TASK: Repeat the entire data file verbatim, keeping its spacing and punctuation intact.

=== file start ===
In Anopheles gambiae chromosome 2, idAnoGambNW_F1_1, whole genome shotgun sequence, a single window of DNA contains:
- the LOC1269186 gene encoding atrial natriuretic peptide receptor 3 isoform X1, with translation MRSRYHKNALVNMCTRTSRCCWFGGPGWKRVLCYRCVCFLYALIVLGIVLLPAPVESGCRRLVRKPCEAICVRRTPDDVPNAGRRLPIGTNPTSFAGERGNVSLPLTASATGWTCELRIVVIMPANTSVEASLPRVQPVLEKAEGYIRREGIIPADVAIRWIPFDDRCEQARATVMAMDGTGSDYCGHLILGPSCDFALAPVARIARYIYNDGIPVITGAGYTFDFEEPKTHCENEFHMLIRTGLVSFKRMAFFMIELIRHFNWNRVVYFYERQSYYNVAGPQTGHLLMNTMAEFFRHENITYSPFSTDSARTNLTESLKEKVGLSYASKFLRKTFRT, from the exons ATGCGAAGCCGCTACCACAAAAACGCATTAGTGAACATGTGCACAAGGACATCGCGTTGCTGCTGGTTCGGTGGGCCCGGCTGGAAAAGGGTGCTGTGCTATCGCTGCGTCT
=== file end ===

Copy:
In Anopheles gambiae chromosome 2, idAnoGambNW_F1_1, whole genome shotgun sequence, a single window of DNA contains:
- the LOC1269186 gene encoding atrial natriuretic peptide receptor 3 isoform X1, with translation MRSRYHKNALVNMCTRTSRCCWFGGPGWKRVLCYRCVCFLYALIVLGIVLLPAPVESGCRRLVRKPCEAICVRRTPDDVPNAGRRLPIGTNPTSFAGERGNVSLPLTASATGWTCELRIVVIMPANTSVEASLPRVQPVLEKAEGYIRREGIIPADVAIRWIPFDDRCEQARATVMAMDGTGSDYCGHLILGPSCDFALAPVARIARYIYNDGIPVITGAGYTFDFEEPKTHCENEFHMLIRTGLVSFKRMAFFMIELIRHFNWNRVVYFYERQSYYNVAGPQTGHLLMNTMAEFFRHENITYSPFSTDSARTNLTESLKEKVGLSYASKFLRKTFRT, from the exons ATGCGAAGCCGCTACCACAAAAACGCATTAGTGAACATGTGCACAAGGACATCGCGTTGCTGCTGGTTCGGTGGGCCCGGCTGGAAAAGGGTGCTGTGCTATCGCTGCGTCT